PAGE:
Teen converts water pollutant into a plant fertilizer

A teen designed a way to reduce, reuse and recycle nutrients for plants

2011 Lake Erie algae bloom

Excess phosphate fertilizer that washes off of farms can become a water pollutant that fuels the growth of algae. The green swirls near center of this 2011 image of Lake Eric show one such bloom.

Jesse Allen and Robert Simmon/NASA Earth Observatory/Wikimedia Commons

WASHINTON, D.C. — Farmers fertilize their crops to increase the size of their harvests. But when they use too much fertilizer, some of it runs off into nearby rivers and lakes. That can be a danger to the life there. Stefan Wan, 17, developed a method to soak up some of this excess before it can cause harm. And his method doesn’t just soak up those chemicals — it also releases them. That means the fertilizer can be used again.

The senior at Alexander W. Dreyfoos School of the Arts in West Palm Beach, Fla., showed off his fertilizer-recycling technique at the Regeneron Science Talent Search. Each year, this competition brings 40 seniors together from around the country to show off their science projects to the public. The teens also compete for almost $2 million in prizes. The competition is run by Society for Science & the Public and sponsored by Regeneron, a company that develops medicines. (Society for Science & the Public also publishes Science News for Students and this blog.)

Stefan has always had a science-filled life. His mother, Jianchang Cai, is an engineer, and his father, Yongshan Wan, is a scientist who studies soil. But the teen didn’t become passionate about science until 10th grade, when he took chemistry. “I fell in love with the subject and wanted to do more with it,” he says. He wanted to use his newfound love of chemistry to solve an environmental problem. The teen just needed the right problem.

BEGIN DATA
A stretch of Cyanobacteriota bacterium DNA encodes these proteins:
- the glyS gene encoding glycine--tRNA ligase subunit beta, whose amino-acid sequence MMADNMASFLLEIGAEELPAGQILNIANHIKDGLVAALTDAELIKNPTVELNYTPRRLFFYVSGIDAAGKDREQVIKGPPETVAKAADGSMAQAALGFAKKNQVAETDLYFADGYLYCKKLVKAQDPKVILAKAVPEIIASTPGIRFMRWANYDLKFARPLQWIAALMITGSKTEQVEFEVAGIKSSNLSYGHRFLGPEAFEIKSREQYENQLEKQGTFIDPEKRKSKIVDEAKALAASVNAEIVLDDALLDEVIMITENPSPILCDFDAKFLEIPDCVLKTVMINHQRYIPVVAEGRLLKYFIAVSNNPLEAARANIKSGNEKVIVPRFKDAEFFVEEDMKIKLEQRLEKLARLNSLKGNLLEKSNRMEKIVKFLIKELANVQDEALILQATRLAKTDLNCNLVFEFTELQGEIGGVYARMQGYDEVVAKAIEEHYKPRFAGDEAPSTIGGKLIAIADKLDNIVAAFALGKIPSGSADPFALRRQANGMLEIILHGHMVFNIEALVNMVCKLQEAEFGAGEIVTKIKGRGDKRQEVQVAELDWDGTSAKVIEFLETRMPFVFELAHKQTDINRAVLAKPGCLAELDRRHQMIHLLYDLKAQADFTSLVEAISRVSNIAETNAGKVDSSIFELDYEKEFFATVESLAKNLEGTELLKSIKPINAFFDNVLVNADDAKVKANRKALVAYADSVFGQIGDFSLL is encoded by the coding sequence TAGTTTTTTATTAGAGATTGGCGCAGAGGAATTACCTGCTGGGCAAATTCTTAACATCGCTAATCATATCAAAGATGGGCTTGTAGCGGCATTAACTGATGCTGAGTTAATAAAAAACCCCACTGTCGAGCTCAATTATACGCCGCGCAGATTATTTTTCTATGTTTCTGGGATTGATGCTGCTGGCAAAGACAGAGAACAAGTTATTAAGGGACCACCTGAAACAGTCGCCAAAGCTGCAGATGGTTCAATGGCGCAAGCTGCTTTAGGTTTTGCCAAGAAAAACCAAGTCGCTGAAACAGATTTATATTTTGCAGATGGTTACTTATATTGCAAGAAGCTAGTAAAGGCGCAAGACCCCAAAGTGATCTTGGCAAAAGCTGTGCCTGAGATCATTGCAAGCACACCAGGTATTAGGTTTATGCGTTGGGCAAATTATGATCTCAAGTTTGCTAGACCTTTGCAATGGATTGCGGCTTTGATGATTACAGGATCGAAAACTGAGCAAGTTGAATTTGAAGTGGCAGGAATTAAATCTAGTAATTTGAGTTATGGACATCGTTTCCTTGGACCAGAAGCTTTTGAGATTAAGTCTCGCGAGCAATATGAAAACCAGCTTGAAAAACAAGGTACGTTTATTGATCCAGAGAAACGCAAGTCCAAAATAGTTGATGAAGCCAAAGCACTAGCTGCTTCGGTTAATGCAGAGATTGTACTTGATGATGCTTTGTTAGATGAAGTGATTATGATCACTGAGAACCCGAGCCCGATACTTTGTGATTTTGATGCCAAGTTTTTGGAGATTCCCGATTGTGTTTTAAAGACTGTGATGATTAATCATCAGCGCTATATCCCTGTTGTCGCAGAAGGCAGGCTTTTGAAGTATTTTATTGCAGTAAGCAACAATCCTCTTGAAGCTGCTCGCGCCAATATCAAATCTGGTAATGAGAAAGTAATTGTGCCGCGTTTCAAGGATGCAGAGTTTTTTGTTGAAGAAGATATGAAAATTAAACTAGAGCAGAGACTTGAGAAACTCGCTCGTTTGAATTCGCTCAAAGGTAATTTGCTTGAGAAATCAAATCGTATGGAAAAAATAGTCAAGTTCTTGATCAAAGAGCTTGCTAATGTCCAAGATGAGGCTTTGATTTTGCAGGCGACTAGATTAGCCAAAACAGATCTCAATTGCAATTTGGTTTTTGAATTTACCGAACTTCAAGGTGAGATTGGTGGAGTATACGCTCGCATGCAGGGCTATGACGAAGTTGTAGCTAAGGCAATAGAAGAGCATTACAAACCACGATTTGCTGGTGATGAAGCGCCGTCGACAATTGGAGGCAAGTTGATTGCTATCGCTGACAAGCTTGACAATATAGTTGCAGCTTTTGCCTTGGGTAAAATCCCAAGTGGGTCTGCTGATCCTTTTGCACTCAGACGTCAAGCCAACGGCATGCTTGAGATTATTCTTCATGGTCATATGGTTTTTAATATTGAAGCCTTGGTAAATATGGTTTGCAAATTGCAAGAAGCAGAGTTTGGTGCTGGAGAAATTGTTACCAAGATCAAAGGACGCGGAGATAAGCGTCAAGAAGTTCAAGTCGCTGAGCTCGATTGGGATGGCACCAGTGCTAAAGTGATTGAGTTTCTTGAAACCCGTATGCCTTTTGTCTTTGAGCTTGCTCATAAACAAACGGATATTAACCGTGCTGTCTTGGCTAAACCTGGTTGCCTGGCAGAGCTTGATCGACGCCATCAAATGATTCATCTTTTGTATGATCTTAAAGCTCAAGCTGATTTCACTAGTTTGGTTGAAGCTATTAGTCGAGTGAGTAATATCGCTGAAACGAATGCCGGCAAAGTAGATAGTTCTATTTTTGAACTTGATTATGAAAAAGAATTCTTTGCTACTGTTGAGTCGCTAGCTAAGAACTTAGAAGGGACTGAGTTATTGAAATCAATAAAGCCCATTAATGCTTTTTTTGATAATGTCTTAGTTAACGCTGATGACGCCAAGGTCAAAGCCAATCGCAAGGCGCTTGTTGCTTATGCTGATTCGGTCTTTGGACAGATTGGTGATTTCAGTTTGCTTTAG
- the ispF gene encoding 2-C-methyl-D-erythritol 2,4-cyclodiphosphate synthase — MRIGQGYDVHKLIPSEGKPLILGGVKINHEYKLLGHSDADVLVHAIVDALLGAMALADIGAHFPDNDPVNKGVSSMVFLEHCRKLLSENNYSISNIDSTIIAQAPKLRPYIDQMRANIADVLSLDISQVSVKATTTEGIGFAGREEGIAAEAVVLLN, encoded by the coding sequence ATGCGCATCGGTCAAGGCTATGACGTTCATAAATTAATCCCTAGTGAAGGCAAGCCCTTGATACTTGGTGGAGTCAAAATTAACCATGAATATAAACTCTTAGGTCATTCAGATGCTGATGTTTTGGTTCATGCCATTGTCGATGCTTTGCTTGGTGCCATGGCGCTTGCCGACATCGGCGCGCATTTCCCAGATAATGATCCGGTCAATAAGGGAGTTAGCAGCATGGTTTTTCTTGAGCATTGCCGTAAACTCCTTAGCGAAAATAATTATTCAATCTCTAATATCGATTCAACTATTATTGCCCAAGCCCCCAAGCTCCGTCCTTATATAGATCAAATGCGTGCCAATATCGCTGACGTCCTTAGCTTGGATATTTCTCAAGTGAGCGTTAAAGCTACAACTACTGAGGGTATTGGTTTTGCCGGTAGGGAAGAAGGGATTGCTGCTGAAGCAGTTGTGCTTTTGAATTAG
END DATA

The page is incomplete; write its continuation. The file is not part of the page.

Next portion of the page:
And he found one close by. The farms near his hometown of Wellington, Fla., fertilize their crops with nitrate and phosphate — two chemicals that plants need to grow. When it rains, any excess fertilizer can run off into nearby waterways. There, those nutrients may fuel an explosive growth of algae, known as a bloom. When the blooms later die, bacteria will break down the algae. This will fuel the growth of the bacteria, which need oxygen to do their work. The oxygen they use can leave less for fish and other living things, causing many of them to suffocate and die. This process is known as eutrophication (YU-trow-fih-KAY-shun).

Several blooms occurred in the summer of 2016 on the Caloosahatchee River in Stefan’s home state. The teen thought he might be able to help prevent future blooms by developing a method to absorb some of the fertilizer that runs off farms. His father helped him get in touch with Yuncong Li, a scientist who studies soil and water. Li works at the University of Florida Tropical Research Education Center in Homestead.

After reading some scientific papers that Li recommended, Stefan came up with a plan. He started with biochar. This is a type of charcoal. Farmers add it to the soil to help it retain water and nutrients. Since biochar is made from plants, it won’t harm the environment, Stefan notes.

To make his biochar mix, Stefan Wan had to make very careful measurements.S. Wan